Larry Black recounts one such case. “The plaintiff showed up at the trial the first day in a wheelchair. He was on oxygen. He was obviously very, very sick. They introduced the plaintiff to the jury and the judge and said he might not be here every day but he wanted to see this through for his family. On Thursday, the plaintiff’s lawyers came to the courtroom and said he died overnight. They turned to the judge and said, ‘We’d like to tell the jury that he died overnight and that’s why he’s not here. It’s not that he’s not interested in this case.’”
The judge asked Klein and Black if they wanted to declare a mistrial and select another jury, but the team agreed they had a good judge and jury, and they should go ahead and try the case. It went on for another 10 days.
“We just stuck with the facts,” Black says. “And we did something unique in the final argument. Beth came up with this because I’m never this creative. We had to keep the jury’s attention and focus on medical issues, documents, causation issues, exposure issues—all kinds of things.
“We decided to both have microphones and switch off about every two minutes. She would argue and then I would argue. We argued for an hour and a half, maybe two hours.
“The jury was just rapt. Every time they’d start to lose focus, the other person would start to talk. I’ve never seen it done before or since.” Black continues: “The judge afterward said that was the most effective final argument he’s ever heard in his courtroom.” In the end, the jury found that Owens Corning was not responsible for the plaintiff’s death. Manning remembers another Owens Corning case in Central Texas. “She was just getting home-towned unbelievably by the judge and the plaintiff lawyers. I said, ‘Beth, do you need help up there? Do you need a second chair? Do you need someone to come up here and help you try this case?’”
“She said, ‘Nope. I want it to be me against all these people, because I want the jury to see that all these guys are attacking me.’ She was absolutely fearless when it came to things like that.”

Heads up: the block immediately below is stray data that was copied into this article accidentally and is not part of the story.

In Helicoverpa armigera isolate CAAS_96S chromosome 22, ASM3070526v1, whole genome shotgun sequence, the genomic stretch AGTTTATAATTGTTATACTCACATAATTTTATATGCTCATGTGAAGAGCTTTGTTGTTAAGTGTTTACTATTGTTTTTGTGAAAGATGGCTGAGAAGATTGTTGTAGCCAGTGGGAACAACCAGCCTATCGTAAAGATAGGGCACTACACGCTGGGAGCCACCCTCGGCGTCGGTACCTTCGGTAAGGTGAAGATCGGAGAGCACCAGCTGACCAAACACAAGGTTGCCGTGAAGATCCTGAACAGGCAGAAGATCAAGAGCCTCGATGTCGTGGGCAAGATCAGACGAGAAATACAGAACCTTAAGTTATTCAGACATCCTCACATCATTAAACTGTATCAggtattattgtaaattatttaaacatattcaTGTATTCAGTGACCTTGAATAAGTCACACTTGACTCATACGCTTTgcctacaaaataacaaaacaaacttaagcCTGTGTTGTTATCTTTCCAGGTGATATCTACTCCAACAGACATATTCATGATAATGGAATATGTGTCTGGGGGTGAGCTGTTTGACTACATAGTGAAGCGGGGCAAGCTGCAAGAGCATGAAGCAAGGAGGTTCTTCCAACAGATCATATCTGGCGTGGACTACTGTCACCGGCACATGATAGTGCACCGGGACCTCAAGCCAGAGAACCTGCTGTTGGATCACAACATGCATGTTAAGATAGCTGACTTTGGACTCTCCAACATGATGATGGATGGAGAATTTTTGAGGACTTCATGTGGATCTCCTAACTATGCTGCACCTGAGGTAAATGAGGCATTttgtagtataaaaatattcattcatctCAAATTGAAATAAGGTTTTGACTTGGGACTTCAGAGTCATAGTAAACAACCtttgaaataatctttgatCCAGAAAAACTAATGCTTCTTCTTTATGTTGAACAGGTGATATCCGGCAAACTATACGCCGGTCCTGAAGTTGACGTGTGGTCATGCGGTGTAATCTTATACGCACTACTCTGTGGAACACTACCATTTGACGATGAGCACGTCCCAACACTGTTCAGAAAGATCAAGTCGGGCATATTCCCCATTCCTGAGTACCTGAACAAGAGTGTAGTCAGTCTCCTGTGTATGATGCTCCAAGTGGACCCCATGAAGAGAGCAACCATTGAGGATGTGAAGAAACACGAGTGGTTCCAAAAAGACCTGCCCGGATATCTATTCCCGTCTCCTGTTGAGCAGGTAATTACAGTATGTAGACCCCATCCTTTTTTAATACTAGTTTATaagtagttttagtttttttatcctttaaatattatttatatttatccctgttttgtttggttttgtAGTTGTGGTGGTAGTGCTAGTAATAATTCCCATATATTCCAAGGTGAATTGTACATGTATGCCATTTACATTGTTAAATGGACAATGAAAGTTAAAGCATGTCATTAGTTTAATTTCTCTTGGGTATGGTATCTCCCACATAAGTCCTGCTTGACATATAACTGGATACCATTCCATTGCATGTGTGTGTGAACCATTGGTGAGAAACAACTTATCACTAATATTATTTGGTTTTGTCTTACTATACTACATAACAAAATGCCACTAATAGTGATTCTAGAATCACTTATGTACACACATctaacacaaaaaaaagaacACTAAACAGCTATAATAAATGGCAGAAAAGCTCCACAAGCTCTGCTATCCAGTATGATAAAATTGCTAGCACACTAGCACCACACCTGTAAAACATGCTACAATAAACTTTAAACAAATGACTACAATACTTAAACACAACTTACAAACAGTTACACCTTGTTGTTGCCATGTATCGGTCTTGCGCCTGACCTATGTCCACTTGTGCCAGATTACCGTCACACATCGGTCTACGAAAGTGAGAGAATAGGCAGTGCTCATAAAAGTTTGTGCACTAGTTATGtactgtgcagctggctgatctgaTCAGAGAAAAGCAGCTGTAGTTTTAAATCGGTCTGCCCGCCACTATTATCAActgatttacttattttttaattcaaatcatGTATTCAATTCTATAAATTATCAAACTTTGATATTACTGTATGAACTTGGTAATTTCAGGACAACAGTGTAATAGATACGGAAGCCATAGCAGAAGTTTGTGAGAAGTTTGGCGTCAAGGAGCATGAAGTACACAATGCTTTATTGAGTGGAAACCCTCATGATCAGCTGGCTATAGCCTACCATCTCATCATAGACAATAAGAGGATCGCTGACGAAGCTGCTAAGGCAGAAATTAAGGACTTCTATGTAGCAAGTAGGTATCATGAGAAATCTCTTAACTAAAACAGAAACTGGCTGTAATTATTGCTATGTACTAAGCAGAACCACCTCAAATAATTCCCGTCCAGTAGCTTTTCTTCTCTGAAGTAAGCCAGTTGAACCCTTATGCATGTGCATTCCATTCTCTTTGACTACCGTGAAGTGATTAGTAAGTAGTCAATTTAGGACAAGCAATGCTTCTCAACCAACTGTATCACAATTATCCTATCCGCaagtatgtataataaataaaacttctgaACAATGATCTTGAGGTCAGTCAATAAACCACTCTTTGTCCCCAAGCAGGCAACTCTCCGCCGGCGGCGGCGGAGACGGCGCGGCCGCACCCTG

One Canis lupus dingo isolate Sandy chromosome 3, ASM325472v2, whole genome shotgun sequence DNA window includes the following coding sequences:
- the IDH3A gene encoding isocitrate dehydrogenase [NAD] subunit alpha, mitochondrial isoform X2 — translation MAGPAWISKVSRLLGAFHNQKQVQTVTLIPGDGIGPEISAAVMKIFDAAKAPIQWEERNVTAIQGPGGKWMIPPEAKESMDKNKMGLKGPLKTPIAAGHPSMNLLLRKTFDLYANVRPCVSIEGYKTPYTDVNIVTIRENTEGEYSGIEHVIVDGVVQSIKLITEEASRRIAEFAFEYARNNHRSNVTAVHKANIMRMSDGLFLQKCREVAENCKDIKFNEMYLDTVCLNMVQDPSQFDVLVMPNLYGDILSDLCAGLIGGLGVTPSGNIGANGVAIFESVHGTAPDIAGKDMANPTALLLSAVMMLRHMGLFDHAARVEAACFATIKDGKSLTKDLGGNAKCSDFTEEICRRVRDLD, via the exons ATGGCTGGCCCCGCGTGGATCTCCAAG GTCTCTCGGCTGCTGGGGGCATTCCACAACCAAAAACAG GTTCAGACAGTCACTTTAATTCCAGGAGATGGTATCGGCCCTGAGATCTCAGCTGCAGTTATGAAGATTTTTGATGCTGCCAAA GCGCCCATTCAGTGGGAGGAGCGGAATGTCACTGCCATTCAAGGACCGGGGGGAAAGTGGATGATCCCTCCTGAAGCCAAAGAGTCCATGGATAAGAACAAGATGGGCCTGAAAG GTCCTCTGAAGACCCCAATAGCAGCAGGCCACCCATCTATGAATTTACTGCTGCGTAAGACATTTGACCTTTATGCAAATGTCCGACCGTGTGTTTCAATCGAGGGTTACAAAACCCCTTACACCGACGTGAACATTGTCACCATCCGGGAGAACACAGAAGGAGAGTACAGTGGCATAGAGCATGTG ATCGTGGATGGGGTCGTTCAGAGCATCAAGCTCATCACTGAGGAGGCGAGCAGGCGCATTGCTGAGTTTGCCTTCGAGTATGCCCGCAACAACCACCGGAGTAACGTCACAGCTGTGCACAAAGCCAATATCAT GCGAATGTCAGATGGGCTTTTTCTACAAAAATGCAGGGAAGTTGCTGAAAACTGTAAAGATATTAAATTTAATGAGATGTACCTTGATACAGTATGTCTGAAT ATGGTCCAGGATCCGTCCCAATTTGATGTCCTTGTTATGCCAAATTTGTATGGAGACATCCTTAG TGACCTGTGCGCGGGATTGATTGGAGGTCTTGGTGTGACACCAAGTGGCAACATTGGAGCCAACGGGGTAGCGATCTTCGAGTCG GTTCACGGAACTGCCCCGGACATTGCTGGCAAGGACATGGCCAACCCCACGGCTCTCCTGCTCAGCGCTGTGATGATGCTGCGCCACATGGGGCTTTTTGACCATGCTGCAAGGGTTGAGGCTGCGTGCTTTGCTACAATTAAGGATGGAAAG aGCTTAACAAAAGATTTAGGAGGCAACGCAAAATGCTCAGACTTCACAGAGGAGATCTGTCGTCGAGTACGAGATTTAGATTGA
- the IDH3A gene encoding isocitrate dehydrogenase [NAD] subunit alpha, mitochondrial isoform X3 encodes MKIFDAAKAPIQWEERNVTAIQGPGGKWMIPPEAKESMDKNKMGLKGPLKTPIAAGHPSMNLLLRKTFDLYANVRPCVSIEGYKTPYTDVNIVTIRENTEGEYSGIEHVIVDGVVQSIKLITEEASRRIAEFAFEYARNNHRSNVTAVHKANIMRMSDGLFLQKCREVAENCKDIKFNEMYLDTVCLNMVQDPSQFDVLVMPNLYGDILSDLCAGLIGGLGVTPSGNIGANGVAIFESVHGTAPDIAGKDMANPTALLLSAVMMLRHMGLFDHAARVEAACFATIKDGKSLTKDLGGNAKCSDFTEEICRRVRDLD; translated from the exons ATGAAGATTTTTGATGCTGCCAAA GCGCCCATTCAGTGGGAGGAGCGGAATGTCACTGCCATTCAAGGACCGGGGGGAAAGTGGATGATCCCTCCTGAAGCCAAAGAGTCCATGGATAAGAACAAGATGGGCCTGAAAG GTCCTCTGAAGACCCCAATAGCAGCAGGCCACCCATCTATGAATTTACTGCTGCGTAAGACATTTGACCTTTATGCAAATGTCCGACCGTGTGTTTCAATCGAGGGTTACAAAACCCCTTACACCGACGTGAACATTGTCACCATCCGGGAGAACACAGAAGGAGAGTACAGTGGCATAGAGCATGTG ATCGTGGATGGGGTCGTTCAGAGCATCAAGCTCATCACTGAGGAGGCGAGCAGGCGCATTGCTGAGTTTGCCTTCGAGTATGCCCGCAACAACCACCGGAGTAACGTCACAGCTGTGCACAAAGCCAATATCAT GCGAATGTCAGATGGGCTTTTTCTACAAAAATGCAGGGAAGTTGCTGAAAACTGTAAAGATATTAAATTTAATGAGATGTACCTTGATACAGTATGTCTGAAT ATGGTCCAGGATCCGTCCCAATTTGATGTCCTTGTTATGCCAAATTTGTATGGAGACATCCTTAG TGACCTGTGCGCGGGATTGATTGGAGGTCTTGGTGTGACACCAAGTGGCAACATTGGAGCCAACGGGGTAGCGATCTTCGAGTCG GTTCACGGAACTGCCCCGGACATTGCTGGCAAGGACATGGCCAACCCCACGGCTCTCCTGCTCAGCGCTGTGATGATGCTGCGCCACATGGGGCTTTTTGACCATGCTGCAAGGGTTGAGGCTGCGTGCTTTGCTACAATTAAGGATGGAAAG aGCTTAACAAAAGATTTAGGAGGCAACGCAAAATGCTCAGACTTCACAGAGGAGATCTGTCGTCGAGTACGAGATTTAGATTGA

Klein started representing plaintiffs in 1999. She doesn’t “work for either side exclusively,” she says, but represents “people with significant legal problems.” Regardless of which side she’s representing, Klein strives to reach a settlement that satisfies everyone.
In 1999, Klein was class counsel in a $15 million settlement for Colorado homeowners. Thousands of Colorado homeowners had purchased defective roofing shingles made of cement and wood that, in many cases, began to crack, swell and discolor decades before the warranty expired, causing homeowners significant financial losses. “We had one of the highest participation rates in that class than in any class in the United States,” Klein says. “At this time, we have paid almost every class member 100 percent of the dollar. We are down to the last 15 people and they will be paid in full, years ahead of schedule.”
Another success came in 2002 when Klein was on the discovery team in a case against Sulzer Medica that ultimately settled for more than $1 billion. Klein represented a group of Colorado individuals who were injured by their Sulzer artificial hip, which was contaminated by a mineral oil-based lubricant during the production process. For her work on the case, Klein was awarded with special recognition by the Hon. Kathleen O’Malley, the U.S. district judge overseeing the national litigation.
Currently, Klein accepts only clients who share her ideals. “They don’t want to make the case about them,” she says of her clients. “They want to make the case about making things better so the same mistake won’t happen again.”
Of course, not everyone can afford her, but sometimes a case just “seems so right,” Klein says, that accommodations can be made. “We have an agreement with one lady,” she says regarding a case that’s otherwise confidential. “One of her skills is that she can make a really great pie. I told her if she made a pie for me every year, that would be fine. I’m looking forward to my Christmas pie.”
Her desire to give back goes beyond her drive to help clients reach a fair settlement. As an instructor at the National Institute for Trial Advocacy, Klein volunteers to help peers better their trial skills, a contribution that “illustrates her commitment to the profession and also her commitment to the concept of public service,” says Mark Caldwell, special programs director for the Institute.
“Beth can hear a story that a client is telling and find the magic in that story,” says Klein’s former partner, Cathy Klein (no relation). She can find “the driving force behind the story, the fundamental human element.”
While in grade school Klein reached the conclusion that lawyers are people who help other people, and despite many opportunities to take a more cynical path, she still believes that is the core of her profession. “Being a lawyer is about righting a wrong, about relating to the world and making it better,” she says.
Personal injury law, Klein says, “doesn’t consume me and it doesn’t keep me up at night. I have complete faith in my clients. I consider it a privilege to practice law—an opportunity to do exactly what I want to do.
“This is not a game,” she says. “We are dealing with people’s lives.”